ATLANTA - When life gets hectic, sleep is one of the first things to go.
"I mean sleep is the one thing we take out of the bank to pay the other bills,” says Dr. Allen Dollar, Chief of Cardiology for Grady Memorial Hospital and an Associate Professor of Medicine at the Emory School of Medicine.
Research is increasingly revealing how important a good night’s rest is to our health. Most sleep experts agree we need anywhere from 6 to 8 hours of shut-eye a night, which to a lot of people, may sound like a pipe dream.
Dollar says sleep is extremely important. But we don’t always give it the respect it deserves.
"Life is what it is,” Dollar says. “And sometimes there are things you have to do in order to maintain a job or to do things in life that you need to do."
Dollar says lack of sleep can cause problems with concentration, job performance and thinking clearly.
But it can also affect us in subtle ways.
“Things like weight gain,” Dr. Dollars says. “Things like depression."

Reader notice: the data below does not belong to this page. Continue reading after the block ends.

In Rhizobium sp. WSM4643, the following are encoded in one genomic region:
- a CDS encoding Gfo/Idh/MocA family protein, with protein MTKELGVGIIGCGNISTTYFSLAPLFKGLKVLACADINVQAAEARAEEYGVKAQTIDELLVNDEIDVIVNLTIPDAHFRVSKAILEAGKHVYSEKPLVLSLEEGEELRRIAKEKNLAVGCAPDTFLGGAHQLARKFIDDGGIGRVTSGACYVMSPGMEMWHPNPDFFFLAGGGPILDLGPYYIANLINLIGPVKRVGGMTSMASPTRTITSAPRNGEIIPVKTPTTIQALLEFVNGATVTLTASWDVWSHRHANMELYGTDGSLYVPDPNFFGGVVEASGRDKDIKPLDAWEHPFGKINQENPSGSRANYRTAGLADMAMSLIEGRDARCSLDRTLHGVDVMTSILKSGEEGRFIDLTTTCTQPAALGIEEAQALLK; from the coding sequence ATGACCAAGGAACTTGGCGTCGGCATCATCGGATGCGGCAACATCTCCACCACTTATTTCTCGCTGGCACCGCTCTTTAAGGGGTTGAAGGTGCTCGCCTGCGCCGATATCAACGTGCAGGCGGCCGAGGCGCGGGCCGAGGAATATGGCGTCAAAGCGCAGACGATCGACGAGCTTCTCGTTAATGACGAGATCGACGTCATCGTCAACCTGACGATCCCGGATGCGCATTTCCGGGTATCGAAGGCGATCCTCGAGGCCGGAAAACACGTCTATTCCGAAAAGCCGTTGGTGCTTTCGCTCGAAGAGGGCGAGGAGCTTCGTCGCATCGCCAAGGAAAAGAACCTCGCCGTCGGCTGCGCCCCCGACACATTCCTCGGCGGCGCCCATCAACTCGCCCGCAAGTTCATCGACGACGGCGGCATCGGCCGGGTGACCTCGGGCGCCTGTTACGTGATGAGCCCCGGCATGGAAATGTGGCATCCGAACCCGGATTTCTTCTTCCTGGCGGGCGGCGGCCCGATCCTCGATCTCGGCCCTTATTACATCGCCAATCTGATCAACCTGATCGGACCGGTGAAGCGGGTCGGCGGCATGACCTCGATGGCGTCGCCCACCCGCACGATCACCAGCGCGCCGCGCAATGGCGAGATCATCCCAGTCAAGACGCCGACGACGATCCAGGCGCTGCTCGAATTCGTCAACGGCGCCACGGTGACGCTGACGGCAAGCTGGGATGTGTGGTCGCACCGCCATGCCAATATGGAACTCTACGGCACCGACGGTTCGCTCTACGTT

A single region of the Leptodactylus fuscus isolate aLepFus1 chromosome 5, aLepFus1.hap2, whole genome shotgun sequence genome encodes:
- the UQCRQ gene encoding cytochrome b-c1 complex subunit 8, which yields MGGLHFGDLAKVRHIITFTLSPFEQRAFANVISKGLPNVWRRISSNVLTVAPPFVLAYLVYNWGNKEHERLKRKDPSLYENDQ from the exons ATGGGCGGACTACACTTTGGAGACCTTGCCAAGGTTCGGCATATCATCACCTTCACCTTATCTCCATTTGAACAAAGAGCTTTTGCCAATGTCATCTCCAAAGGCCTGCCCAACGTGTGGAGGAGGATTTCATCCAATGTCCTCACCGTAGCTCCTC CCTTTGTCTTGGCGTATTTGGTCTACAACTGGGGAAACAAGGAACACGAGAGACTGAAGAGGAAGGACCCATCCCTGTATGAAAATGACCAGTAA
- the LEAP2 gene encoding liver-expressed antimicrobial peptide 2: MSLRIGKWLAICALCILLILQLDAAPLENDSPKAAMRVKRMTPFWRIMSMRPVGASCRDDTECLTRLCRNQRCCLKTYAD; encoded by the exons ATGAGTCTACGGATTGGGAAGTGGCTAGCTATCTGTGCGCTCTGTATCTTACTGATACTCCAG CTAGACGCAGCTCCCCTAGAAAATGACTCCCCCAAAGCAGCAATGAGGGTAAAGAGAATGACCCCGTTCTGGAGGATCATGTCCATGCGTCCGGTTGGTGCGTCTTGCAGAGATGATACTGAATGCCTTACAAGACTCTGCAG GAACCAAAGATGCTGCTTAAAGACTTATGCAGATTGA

A 2015 study shows women who regularly got less than 6 hours of sleep a night were at higher risk for diabetes. Another found a link between lack of sleep and high blood pressure.
Dr. Dollar says insufficient sleep can also raise our risk of heart attack and stroke.
"There is a rhythm to when heart attacks occur,” he says. “The most dangerous part of the day is when you first wake up."
That’s because about two hours before we get up, Dollar says, our body starts to produce hormones to wake us up, hormones than can also raise our heart attack or stroke risk.
"And to the same degree when we're sleep deprived, our body tries to make up for that producing many of those same hormones that put us at risk,” he says.
Lack of sleep may also be making you fat. Research shows people starved for sleep tend to eat more, crave carbs and higher calorie foods. And, Dollar says, they eat at odd hours.
"When people are sleep deprived, running out the door, grabbing a bunch of candy bars, that doesn't work out as well” he says says.
Dr. Dollar says he knows your busy. But, if you have a choice? Go to bed.